A Quick Word With Bristow’s European Head of Flight Operations
January 21, 2016
Captain Tim Glasspool is the head of flight operations at Bristow's Europe Caspian Region, where he currently manages flight operations in the UK, Norway and Turkmenistan, including search and rescue (SAR), with 550 aircrew reporting to him. With nearly 25 years at Bristow, Captain Glasspool shares his thoughts about flying and how improved technology has changed the job over the years.
What attracted you to becoming a pilot?
I was drawn to the job because it offered a mix of technology and travel. Complex helicopters are pretty cool machines to drive.
What is your favorite thing about being a pilot?
The views can be spectacular, particularly sunsets and the Aurora Borealis or Northern Lights. Even now, when I get to fly, I still feel a sense of wonder when walking out to the flight line at dawn to take an 11 ton, 70-foot-long helicopter 200 miles offshore to a ship and bring it back again.
How has technology in the cockpit evolved over the years?
The ability of aircraft systems to manage and monitor themselves has increased tremendously. The computing power on a modern helicopter far exceeds anything imaginable 25 years ago. Helicopters, such as the EC225, are very digital. With every software update, there are significant changes to how it operates. In the past, things didn't change very much over the life of that aircraft, but today, a modern helicopter changes dramatically during its operating life.
How has improved technology made flying easier?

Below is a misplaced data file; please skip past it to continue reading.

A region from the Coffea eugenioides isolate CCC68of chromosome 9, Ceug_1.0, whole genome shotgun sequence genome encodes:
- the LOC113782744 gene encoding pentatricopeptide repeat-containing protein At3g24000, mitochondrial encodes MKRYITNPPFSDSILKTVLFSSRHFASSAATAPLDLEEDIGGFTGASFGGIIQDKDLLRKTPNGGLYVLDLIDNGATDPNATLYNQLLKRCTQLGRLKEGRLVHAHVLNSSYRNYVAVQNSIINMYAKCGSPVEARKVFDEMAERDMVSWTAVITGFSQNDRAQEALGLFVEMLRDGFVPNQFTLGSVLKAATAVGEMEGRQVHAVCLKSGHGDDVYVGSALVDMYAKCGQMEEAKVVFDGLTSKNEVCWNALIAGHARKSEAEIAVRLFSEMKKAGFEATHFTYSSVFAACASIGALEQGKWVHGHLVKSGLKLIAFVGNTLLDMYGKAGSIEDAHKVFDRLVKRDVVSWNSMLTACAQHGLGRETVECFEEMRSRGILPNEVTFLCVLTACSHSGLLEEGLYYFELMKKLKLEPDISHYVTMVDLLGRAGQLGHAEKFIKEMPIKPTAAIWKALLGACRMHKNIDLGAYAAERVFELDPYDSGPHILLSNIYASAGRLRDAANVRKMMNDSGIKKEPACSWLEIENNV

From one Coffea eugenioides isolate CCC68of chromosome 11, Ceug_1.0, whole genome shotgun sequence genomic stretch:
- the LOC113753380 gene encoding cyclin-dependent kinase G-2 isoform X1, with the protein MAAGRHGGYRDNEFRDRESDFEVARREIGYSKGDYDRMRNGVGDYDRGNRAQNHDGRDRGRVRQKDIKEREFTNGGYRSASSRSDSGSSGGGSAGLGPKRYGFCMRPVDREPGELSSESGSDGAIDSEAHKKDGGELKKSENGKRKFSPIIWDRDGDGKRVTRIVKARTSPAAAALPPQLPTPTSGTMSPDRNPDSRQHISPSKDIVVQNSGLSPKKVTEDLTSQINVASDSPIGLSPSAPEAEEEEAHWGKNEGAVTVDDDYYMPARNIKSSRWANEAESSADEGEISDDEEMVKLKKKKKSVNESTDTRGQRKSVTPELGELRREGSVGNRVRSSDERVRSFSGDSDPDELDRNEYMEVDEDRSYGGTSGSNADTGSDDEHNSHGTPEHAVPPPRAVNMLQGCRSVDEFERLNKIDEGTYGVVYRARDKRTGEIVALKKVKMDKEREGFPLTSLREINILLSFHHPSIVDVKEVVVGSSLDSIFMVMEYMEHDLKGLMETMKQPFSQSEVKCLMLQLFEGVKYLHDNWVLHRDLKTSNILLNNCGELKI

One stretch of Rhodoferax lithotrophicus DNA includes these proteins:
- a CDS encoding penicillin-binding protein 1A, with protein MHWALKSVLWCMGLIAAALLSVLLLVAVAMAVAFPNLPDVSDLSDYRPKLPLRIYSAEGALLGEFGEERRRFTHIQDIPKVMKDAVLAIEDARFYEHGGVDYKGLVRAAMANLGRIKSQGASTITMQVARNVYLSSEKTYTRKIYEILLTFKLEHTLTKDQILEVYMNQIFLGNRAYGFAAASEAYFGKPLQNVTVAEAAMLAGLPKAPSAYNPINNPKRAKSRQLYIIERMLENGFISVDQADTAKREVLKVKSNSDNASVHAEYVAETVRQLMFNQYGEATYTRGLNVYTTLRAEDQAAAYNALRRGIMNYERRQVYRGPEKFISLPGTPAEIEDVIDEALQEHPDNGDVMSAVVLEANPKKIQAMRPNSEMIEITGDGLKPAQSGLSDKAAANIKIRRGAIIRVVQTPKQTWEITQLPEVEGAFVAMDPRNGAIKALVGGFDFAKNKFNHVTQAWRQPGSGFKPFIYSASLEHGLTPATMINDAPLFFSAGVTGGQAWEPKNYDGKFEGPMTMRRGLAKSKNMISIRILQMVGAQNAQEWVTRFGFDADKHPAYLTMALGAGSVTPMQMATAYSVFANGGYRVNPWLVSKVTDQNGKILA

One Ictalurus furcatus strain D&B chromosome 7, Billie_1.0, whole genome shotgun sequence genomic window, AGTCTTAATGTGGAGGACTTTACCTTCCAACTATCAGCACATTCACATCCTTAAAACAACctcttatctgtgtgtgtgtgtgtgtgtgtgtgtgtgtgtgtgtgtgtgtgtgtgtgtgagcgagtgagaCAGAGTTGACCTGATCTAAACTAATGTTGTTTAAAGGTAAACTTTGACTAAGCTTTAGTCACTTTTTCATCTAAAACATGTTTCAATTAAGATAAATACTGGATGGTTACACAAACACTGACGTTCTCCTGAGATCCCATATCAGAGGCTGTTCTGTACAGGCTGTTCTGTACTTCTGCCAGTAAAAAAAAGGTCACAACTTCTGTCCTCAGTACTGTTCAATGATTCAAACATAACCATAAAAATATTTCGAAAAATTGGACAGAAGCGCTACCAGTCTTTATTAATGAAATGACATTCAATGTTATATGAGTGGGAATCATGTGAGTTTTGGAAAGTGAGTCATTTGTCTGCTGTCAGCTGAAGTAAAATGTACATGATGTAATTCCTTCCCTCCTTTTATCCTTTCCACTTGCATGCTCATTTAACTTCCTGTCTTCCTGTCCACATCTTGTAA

The autopilots are tremendously more capable than ever before and have changed the way helicopters are operated. We tell the autopilot what to do through keypads rather than actually flying the aircraft for most of the time now. This means that pilots have to have a much deeper understanding of what the systems will actually do with the instructions we give them, and when it all works, flying is easier. When systems are down, it can be a lot more difficult to interpret what is actually going on.
What change do you find to be most innovative?
Aside from the autopilot, the Health and Usage Monitoring System (HUMS) analyzes inputs from vibration sensors all over the aircraft and has contributed hugely to helicopter safety. The modern versions are very sophisticated and can predict potential component failures well in advance of any actual failure, allowing maintenance to change the part before it breaks.
What is your best advice to someone just starting to learn to be a pilot?
Do as much flying as you can. When I interview candidates for pilot positions, I look for those with a passion for flying. Students wanting to fly should spend their money on getting more hours at a flying club, rather than a new phone or an extravagant holiday, to demonstrate that they are in it for the long term and are willing to invest in it as well.